Those who need international protection should claim asylum in the first safe country they reach – that is the fastest route to safety.

We already welcome vulnerable people in need of protection to the UK through our resettlement schemes. These schemes have provided safe and legal routes for tens of thousands of people to start new lives in the UK. Through these routes we have resettled more refugees than any EU country since 2015. They include the UK Resettlement Scheme, the Afghan Relocations and Assistance Policy, the Afghan Citizens Resettlement Scheme, and the Nationality and Borders Bill will establish in law safe and legal routes.


Written Question
Asylum: Mental Health
8 Dec 2021

Questioner: Barry Sheerman (LAB - Huddersfield)

Question

To ask the Secretary of State for the Home Department, whether she has made an assessment of the potential effect of offshore asylum processing on the mental health of people claiming asylum.

Answered by Kevin Foster

The Nationality and Borders Bill, which is part of our New Plan for Immigration, seeks to build a fair, but firm asylum and illegal migration system.

On 16 September, we published an Equality Impact Assessment for the policies being taken forward through the Bill, which includes assessment of those who may have mental health needs. This can be found here: The Nationality and Borders Bill: equality impact assessment (accessible version) - GOV.UK (www.gov.uk).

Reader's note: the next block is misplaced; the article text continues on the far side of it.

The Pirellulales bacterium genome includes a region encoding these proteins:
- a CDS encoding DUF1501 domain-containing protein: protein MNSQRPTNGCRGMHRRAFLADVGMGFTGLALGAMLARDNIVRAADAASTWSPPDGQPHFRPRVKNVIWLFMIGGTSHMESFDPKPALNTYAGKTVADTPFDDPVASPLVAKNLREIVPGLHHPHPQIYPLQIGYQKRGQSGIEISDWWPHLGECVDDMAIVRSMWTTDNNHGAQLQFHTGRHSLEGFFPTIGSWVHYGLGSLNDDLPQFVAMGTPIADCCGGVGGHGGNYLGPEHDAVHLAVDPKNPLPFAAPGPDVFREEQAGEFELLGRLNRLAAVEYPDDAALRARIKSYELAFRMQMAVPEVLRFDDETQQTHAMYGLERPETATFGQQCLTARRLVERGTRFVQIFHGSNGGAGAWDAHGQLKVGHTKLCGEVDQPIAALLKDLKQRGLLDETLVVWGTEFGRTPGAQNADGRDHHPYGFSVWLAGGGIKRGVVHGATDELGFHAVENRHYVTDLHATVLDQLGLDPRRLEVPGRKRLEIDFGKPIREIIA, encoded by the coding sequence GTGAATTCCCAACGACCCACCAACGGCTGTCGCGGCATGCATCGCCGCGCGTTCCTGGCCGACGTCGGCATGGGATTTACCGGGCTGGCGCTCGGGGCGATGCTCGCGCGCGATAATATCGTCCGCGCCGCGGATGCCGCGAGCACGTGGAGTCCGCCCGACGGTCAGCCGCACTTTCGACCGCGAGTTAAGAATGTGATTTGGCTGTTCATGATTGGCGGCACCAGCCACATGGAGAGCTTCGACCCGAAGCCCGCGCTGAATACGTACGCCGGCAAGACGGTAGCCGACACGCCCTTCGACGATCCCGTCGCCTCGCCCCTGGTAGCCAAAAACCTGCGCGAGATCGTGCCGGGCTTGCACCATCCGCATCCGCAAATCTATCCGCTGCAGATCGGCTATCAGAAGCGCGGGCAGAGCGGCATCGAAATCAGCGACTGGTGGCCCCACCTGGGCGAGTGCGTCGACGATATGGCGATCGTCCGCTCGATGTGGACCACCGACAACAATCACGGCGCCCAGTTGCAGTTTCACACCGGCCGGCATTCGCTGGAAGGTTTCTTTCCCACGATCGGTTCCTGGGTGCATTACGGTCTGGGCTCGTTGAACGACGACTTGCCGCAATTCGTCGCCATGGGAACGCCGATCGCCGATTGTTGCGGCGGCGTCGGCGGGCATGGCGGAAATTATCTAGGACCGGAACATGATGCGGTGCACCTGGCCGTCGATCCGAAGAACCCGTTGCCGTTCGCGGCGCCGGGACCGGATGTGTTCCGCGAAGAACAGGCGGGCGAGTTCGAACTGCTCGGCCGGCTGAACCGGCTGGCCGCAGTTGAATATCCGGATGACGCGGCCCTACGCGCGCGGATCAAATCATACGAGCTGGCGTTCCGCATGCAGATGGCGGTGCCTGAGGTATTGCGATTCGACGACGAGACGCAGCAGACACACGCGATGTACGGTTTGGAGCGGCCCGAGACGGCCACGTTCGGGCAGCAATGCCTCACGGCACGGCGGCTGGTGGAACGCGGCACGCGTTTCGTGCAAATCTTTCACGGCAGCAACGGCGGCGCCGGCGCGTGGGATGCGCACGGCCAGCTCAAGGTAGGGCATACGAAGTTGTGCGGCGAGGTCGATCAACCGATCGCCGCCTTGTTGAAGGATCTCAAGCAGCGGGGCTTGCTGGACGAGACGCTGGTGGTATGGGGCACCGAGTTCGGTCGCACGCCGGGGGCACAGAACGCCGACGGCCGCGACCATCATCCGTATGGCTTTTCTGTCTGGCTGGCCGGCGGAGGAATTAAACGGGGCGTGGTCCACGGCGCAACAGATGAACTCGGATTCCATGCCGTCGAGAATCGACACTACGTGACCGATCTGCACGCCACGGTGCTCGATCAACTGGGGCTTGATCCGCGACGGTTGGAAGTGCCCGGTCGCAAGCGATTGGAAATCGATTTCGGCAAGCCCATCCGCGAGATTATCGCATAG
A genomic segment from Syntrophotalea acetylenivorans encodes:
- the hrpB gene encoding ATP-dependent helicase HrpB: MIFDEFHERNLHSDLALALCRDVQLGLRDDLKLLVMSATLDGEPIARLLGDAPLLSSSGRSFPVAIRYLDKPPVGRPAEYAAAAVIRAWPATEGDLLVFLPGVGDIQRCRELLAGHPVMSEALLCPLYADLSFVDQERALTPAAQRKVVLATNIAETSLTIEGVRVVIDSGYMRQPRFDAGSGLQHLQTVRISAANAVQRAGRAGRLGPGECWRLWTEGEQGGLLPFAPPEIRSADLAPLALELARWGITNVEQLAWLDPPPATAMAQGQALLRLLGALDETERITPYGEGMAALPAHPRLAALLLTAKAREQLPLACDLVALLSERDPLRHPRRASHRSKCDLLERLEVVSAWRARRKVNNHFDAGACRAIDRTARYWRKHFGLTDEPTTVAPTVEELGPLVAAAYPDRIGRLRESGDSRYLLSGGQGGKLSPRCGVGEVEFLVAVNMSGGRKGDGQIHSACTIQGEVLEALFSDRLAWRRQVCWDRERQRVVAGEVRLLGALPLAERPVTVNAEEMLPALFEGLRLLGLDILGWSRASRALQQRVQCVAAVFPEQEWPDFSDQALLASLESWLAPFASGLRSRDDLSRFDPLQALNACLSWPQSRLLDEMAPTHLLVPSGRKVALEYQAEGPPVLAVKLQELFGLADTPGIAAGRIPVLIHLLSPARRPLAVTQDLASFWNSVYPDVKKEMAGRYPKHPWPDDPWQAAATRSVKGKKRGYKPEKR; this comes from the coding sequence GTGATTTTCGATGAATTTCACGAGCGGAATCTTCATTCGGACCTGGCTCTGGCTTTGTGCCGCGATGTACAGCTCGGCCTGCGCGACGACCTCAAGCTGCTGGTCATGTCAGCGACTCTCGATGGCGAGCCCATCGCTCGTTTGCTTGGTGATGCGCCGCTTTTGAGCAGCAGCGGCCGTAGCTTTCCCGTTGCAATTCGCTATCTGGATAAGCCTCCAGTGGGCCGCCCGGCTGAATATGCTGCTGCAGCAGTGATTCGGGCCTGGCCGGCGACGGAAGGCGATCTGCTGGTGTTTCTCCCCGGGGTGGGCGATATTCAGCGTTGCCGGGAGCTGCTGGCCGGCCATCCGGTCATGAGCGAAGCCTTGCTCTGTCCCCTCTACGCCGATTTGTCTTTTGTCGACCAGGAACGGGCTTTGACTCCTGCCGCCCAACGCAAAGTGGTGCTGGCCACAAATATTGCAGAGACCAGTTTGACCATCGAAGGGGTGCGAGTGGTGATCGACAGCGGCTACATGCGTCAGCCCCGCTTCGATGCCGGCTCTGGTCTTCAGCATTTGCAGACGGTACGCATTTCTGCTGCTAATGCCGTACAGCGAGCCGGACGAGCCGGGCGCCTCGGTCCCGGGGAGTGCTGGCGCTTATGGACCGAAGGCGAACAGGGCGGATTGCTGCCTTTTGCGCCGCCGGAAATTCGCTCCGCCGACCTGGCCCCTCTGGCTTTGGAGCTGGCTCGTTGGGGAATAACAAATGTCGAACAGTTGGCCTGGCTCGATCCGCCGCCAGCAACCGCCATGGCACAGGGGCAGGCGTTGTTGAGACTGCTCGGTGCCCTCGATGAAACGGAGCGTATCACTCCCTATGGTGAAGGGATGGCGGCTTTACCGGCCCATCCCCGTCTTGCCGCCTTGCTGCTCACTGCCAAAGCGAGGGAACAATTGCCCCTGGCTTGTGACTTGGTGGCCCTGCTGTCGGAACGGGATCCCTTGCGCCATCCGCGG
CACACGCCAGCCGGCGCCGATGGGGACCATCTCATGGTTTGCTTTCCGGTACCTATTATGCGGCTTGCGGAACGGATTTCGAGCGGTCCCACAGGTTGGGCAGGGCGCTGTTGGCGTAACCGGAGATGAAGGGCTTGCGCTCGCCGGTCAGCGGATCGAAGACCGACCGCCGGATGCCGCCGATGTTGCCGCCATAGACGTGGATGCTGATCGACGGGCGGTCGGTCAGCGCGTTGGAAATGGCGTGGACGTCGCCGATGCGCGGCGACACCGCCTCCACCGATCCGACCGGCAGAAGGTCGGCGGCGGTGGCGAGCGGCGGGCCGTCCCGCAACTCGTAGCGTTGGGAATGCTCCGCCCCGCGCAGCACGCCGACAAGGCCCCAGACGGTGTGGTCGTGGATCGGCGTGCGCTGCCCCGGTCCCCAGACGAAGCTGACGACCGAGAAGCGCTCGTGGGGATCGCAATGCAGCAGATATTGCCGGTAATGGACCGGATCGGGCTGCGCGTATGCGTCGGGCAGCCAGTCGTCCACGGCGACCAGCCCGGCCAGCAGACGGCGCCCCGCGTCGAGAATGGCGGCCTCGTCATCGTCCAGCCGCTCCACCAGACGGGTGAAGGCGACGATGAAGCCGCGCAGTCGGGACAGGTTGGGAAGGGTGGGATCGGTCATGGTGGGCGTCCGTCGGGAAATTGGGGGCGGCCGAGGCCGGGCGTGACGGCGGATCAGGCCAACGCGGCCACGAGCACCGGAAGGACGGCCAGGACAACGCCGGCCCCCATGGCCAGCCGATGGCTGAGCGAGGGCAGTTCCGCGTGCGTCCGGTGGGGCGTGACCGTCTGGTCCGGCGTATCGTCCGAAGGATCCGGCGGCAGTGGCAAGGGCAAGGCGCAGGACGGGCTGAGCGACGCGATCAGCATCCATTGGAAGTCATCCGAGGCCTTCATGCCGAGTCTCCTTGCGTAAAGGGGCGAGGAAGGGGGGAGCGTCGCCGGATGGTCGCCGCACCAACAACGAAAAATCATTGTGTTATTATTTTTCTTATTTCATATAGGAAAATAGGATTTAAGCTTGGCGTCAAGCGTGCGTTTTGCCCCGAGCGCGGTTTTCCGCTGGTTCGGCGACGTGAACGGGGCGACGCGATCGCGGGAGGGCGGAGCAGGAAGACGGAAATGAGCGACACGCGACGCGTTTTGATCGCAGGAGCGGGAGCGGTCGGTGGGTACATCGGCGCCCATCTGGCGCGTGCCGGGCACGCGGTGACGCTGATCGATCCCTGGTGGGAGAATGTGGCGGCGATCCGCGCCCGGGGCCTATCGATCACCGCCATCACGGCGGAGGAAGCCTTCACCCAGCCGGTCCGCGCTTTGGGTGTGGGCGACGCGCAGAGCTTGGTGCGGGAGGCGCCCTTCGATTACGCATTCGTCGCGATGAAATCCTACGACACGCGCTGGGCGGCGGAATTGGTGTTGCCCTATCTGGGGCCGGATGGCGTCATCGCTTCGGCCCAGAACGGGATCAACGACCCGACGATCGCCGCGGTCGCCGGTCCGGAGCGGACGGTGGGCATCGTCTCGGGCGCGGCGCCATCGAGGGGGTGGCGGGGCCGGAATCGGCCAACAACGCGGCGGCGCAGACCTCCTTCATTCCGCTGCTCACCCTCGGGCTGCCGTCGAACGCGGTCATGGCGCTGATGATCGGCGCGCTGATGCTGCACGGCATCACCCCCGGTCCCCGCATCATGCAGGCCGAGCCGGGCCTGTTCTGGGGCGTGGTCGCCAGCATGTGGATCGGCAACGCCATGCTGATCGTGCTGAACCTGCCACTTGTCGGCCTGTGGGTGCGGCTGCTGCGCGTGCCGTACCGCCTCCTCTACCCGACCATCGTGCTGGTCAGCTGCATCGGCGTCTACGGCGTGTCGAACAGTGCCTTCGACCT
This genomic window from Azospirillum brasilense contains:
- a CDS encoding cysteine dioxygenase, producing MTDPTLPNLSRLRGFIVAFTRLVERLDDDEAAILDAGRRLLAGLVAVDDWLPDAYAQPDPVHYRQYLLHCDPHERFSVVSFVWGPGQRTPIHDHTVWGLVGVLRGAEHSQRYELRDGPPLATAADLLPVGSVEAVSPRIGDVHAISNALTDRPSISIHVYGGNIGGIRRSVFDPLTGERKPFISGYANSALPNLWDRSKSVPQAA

The Home Office will continue to ensure the welfare and dignity of all claimants forms a central platform of our decision-making processes.

Any vulnerabilities will be taken into consideration and every single person who is eligible for removal under this policy will be able to make representations where they are concerned the country in question would not be safe for them.


Written Question
Asylum: Children
8 Dec 2021

Questioner: Lord Bishop of Durham (Bishops - Bishops)

Question

To ask Her Majesty's Government what assessment they have made of whether issuing priority removal notices and evidence notices to those under the age of 18 at the time of their arrival in the UK is compliant with (1) the UN Convention of the Rights of the Child, (2) the Children Act 1989, and (3) the Children Act 2004.